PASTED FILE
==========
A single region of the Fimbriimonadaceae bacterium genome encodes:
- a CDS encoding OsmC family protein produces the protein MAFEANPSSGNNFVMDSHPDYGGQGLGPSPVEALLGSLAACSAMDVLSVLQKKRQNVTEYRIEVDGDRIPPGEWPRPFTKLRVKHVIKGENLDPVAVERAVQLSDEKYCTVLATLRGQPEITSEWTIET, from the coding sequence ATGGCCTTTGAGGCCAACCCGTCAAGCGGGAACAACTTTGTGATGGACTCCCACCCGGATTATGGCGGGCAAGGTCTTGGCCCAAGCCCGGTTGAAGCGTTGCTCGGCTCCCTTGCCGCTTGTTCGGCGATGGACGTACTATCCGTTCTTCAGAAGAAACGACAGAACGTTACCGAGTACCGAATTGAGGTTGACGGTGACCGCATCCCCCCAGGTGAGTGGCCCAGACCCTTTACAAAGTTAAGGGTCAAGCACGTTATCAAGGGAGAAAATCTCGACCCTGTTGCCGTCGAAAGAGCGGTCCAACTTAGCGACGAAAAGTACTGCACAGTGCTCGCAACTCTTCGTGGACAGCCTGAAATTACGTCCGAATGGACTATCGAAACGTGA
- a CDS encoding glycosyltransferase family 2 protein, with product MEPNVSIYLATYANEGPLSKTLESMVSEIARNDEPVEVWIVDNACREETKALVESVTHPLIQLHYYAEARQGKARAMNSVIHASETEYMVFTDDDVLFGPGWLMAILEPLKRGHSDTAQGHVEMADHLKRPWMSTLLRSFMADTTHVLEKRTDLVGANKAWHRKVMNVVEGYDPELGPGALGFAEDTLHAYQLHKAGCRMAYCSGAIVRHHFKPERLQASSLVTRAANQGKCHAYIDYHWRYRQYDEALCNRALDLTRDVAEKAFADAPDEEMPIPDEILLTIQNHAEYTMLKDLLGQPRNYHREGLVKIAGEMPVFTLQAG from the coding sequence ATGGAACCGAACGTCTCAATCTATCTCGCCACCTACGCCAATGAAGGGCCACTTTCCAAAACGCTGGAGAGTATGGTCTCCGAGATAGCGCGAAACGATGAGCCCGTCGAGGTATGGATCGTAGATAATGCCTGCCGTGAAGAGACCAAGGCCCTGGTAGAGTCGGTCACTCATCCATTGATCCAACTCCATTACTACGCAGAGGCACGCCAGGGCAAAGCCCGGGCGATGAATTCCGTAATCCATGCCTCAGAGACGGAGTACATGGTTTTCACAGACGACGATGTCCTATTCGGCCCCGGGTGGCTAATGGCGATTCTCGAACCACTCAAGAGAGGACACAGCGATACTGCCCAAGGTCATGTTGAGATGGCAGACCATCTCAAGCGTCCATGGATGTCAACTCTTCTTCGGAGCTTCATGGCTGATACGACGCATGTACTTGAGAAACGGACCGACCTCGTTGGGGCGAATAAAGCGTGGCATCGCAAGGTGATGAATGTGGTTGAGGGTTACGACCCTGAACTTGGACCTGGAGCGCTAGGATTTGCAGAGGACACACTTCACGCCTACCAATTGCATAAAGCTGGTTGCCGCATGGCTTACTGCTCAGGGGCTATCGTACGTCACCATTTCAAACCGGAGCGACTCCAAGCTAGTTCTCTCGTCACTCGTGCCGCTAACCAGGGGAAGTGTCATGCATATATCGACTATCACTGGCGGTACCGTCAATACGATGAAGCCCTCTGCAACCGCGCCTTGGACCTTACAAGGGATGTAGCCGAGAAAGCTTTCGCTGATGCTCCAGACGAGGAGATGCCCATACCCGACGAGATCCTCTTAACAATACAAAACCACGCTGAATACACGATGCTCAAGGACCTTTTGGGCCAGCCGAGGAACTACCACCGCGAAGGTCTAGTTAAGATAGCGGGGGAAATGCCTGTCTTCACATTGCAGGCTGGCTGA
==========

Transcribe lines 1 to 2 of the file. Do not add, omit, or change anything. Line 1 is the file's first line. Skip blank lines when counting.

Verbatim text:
A single region of the Fimbriimonadaceae bacterium genome encodes:
- a CDS encoding OsmC family protein produces the protein MAFEANPSSGNNFVMDSHPDYGGQGLGPSPVEALLGSLAACSAMDVLSVLQKKRQNVTEYRIEVDGDRIPPGEWPRPFTKLRVKHVIKGENLDPVAVERAVQLSDEKYCTVLATLRGQPEITSEWTIET, from the coding sequence ATGGCCTTTGAGGCCAACCCGTCAAGCGGGAACAACTTTGTGATGGACTCCCACCCGGATTATGGCGGGCAAGGTCTTGGCCCAAGCCCGGTTGAAGCGTTGCTCGGCTCCCTTGCCGCTTGTTCGGCGATGGACGTACTATCCGTTCTTCAGAAGAAACGACAGAACGTTACCGAGTACCGAATTGAGGTTGACGGTGACCGCATCCCCCCAGGTGAGTGGCCCAGACCCTTTACAAAGTTAAGGGTCAAGCACGTTATCAAGGGAGAAAATCTCGACCCTGTTGCCGTCGAAAGAGCGGTCCAACTTAGCGACGAAAAGTACTGCACAGTGCTCGCAACTCTTCGTGGACAGCCTGAAATTACGTCCGAATGGACTATCGAAACGTGA